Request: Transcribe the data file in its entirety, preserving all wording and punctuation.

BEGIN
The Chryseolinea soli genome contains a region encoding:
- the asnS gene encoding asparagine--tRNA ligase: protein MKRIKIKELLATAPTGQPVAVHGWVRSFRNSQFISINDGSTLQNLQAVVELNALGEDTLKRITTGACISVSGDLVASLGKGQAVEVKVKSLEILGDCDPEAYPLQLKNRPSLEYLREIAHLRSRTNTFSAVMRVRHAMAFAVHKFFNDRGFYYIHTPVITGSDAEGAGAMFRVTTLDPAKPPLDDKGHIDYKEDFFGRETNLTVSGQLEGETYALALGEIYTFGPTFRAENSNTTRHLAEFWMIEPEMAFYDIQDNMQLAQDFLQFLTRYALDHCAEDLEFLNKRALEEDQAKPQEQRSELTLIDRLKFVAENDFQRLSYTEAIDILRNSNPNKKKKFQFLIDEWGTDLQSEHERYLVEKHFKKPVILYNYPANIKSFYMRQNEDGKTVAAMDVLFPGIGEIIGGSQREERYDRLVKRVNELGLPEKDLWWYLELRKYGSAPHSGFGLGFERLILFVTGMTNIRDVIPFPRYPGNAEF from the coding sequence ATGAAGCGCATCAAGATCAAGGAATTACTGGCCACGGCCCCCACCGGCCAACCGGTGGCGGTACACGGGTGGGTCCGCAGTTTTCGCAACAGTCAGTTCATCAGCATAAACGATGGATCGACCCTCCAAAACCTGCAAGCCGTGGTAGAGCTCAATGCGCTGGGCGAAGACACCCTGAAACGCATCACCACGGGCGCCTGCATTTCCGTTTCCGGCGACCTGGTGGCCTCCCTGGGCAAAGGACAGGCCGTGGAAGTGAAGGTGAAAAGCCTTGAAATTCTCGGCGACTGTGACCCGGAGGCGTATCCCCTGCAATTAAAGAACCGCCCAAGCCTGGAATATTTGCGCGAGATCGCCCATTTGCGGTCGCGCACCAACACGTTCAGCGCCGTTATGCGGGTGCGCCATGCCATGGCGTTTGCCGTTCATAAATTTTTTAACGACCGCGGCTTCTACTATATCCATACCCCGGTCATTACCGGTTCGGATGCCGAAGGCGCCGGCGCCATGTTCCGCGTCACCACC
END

The Chryseolinea soli genome contains a region encoding:
- the asnS gene encoding asparagine--tRNA ligase: protein MKRIKIKELLATAPTGQPVAVHGWVRSFRNSQFISINDGSTLQNLQAVVELNALGEDTLKRITTGACISVSGDLVASLGKGQAVEVKVKSLEILGDCDPEAYPLQLKNRPSLEYLREIAHLRSRTNTFSAVMRVRHAMAFAVHKFFNDRGFYYIHTPVITGSDAEGAGAMFRVTTLDPAKPPLDDKGHIDYKEDFFGRETNLTVSGQLEGETYALALGEIYTFGPTFRAENSNTTRHLAEFWMIEPEMAFYDIQDNMQLAQDFLQFLTRYALDHCAEDLEFLNKRALEEDQAKPQEQRSELTLIDRLKFVAENDFQRLSYTEAIDILRNSNPNKKKKFQFLIDEWGTDLQSEHERYLVEKHFKKPVILYNYPANIKSFYMRQNEDGKTVAAMDVLFPGIGEIIGGSQREERYDRLVKRVNELGLPEKDLWWYLELRKYGSAPHSGFGLGFERLILFVTGMTNIRDVIPFPRYPGNAEF from the coding sequence ATGAAGCGCATCAAGATCAAGGAATTACTGGCCACGGCCCCCACCGGCCAACCGGTGGCGGTACACGGGTGGGTCCGCAGTTTTCGCAACAGTCAGTTCATCAGCATAAACGATGGATCGACCCTCCAAAACCTGCAAGCCGTGGTAGAGCTCAATGCGCTGGGCGAAGACACCCTGAAACGCATCACCACGGGCGCCTGCATTTCCGTTTCCGGCGACCTGGTGGCCTCCCTGGGCAAAGGACAGGCCGTGGAAGTGAAGGTGAAAAGCCTTGAAATTCTCGGCGACTGTGACCCGGAGGCGTATCCCCTGCAATTAAAGAACCGCCCAAGCCTGGAATATTTGCGCGAGATCGCCCATTTGCGGTCGCGCACCAACACGTTCAGCGCCGTTATGCGGGTGCGCCATGCCATGGCGTTTGCCGTTCATAAATTTTTTAACGACCGCGGCTTCTACTATATCCATACCCCGGTCATTACCGGTTCGGATGCCGAAGGCGCCGGCGCCATGTTCCGCGTCACCACC